US President Donald Trump's move came after North Korea was angered by comments made by his national security adviser John Bolton saying that a "Libya model" of denuclearisation could be followed.

President Donald Trump meets with NATO Secretary-General Jens Stoltenberg in the Oval Office of the White House, where he made comments that sought to placate the North Korean leader.
President Donald Trump meets with NATO Secretary-General Jens Stoltenberg in the Oval Office of the White House, where he made comments that sought to placate the North Korean leader. ( AP )

US President Donald Trump sought on Thursday to placate North Korea's leader Kim Jong-un after Pyongyang threatened to scrap an unprecedented summit, saying Kim's security would be guaranteed in any deal and his country would not suffer the fate of Muammar Gaddafi's Libya.

Trump said that as far as he knew the meeting with Kim was still on track, but that the North Korean leader was possibly being influenced by China after two recent visits there.

Trump distanced himself from comments by his national security adviser John Bolton that North Korea cited when casting doubt on the summit, which is planned for June 12 in Singapore.

"North Korea is actually talking to us about times and everything else as though nothing happened," Trump said. He was speaking to reporters at the start of an Oval Office meeting with NATO Secretary General Jens Stoltenberg.

Trump said he was not pursuing the so-called "Libya model" in getting North Korea to abandon its nuclear weapons program. Bolton had suggested the Libya model in comments on Sunday, prompting North Korea to threaten to cancel.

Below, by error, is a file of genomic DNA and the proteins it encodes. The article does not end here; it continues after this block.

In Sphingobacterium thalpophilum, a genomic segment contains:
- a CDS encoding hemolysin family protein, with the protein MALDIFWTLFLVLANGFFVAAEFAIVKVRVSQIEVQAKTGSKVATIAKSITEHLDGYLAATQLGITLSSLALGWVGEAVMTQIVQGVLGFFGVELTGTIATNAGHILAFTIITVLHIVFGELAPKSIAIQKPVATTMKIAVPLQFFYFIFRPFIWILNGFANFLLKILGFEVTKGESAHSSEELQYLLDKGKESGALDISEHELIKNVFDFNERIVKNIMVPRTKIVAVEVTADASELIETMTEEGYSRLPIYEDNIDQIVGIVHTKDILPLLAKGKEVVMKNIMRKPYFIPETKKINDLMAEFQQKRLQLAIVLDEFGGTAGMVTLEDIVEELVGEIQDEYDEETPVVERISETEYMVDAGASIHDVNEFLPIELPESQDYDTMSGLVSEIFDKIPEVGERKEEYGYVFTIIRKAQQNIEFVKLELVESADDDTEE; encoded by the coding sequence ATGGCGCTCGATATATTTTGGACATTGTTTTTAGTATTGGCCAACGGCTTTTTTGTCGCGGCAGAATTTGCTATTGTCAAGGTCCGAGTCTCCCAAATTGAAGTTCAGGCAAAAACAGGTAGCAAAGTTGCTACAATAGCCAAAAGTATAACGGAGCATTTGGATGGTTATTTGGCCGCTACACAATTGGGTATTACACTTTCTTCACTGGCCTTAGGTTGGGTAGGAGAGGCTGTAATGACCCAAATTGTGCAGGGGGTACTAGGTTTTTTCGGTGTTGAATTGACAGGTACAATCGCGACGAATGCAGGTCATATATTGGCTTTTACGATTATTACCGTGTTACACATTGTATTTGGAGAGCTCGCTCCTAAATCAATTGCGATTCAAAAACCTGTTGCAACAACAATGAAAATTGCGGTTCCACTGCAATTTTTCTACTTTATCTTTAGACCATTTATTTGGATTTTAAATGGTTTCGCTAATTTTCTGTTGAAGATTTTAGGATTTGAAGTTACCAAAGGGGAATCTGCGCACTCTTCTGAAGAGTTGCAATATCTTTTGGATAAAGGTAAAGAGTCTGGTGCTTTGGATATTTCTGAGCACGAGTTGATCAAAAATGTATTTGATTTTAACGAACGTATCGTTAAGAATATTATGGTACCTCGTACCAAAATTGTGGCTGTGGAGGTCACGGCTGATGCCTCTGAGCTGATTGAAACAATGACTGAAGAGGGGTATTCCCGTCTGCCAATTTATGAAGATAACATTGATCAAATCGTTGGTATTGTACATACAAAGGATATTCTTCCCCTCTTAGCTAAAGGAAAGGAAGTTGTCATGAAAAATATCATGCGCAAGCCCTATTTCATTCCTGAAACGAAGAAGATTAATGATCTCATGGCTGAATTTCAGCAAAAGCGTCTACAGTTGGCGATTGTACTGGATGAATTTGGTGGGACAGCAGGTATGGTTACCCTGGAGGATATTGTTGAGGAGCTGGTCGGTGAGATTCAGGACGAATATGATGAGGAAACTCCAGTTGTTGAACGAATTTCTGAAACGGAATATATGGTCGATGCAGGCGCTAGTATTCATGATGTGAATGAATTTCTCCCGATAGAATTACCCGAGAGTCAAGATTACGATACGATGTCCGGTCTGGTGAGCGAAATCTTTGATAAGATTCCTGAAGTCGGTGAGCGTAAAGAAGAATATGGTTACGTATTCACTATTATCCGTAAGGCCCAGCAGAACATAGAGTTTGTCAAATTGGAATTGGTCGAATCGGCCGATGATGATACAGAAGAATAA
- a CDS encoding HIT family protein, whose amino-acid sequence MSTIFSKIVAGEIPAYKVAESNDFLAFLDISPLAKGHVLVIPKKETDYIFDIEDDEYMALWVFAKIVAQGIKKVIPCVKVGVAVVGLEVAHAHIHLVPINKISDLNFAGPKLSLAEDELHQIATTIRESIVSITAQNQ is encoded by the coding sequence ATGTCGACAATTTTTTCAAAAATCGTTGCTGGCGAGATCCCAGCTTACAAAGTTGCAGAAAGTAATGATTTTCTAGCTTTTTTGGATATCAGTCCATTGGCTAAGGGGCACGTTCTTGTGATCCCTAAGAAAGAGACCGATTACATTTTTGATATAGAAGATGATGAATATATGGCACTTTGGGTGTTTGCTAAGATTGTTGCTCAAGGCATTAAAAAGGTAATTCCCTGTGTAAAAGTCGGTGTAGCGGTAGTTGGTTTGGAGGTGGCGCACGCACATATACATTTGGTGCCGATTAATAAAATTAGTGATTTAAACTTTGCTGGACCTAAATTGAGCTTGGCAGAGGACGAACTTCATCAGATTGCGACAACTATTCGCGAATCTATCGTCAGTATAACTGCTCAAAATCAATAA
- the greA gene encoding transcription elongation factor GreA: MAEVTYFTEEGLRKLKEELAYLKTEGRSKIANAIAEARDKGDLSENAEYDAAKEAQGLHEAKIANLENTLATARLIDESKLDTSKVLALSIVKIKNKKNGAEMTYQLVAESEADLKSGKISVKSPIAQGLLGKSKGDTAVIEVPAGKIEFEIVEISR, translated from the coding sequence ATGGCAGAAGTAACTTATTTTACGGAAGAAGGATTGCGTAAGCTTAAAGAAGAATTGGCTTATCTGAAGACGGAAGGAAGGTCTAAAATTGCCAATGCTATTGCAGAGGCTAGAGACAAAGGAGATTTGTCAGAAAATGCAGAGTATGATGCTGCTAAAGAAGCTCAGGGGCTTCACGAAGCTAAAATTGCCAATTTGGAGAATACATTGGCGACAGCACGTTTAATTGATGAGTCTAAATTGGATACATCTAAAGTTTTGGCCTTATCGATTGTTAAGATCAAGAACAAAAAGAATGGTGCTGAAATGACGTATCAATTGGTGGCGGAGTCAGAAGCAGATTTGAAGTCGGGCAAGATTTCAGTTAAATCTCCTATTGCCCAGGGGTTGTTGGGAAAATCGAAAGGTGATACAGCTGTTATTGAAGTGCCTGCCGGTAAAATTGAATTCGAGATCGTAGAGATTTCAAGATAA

Gaddafi was deposed and killed after Libyans joined the 2011 Arab Spring protests, aided by NATO allies who had encouraged him to give up his banned weapons of mass destruction under a 2003 deal. Analysts have suggested Pyongyang will have bristled at the notion North Korea could suffer the same fate if it makes concessions on its nuclear programme.

Protections

Trump said the deal he was looking at would give Kim "protections that will be very strong."

"He would be there, he would be running his country, his country would be very rich," Trump said.

"The Libya model was a much different model. We decimated that country," he said.

Trump said the Libya model would only come into play if a deal could not be reached with North Korea, but did not elaborate.

"We cannot let that country have nukes. We just can't do it," he said of North Korea, which has been working on missiles capable of hitting the United States.

North Korea, which has abruptly changed tone in recent days after weeks of warming toward South Korea and preparations for the US summit, said on Wednesday the meeting with Trump might not take place if the United States continued to demand it unilaterally abandon its nuclear arsenal

The United States has demanded the "complete, verifiable, and irreversible" dismantlement of North Korea's nuclear weapons program, which Pyongyang has rejected.

Broad support

North Korea has given no indication that it is willing to go beyond statements of broad support for the concept of denuclearisation.

It has said in previous, failed talks that it could consider giving up its arsenal if the United States removed its troops from South Korea and withdrew its so-called nuclear umbrella of deterrence from South Korea and Japan.

Trump told reporters that if the meeting with Kim happens then "it happens" and if not the United States will go on to the next step. Again he did not elaborate.

Cancellation of the summit, the first between US and North Korean leaders, would deal a major blow to what could be the biggest diplomatic achievement of Trump's presidency.

This comes at a time his withdrawal from the Iran nuclear deal has drawn criticism internationally and moving the US embassy in Israel to Jerusalem has fuelled deadly violence on the Israel-Gaza border.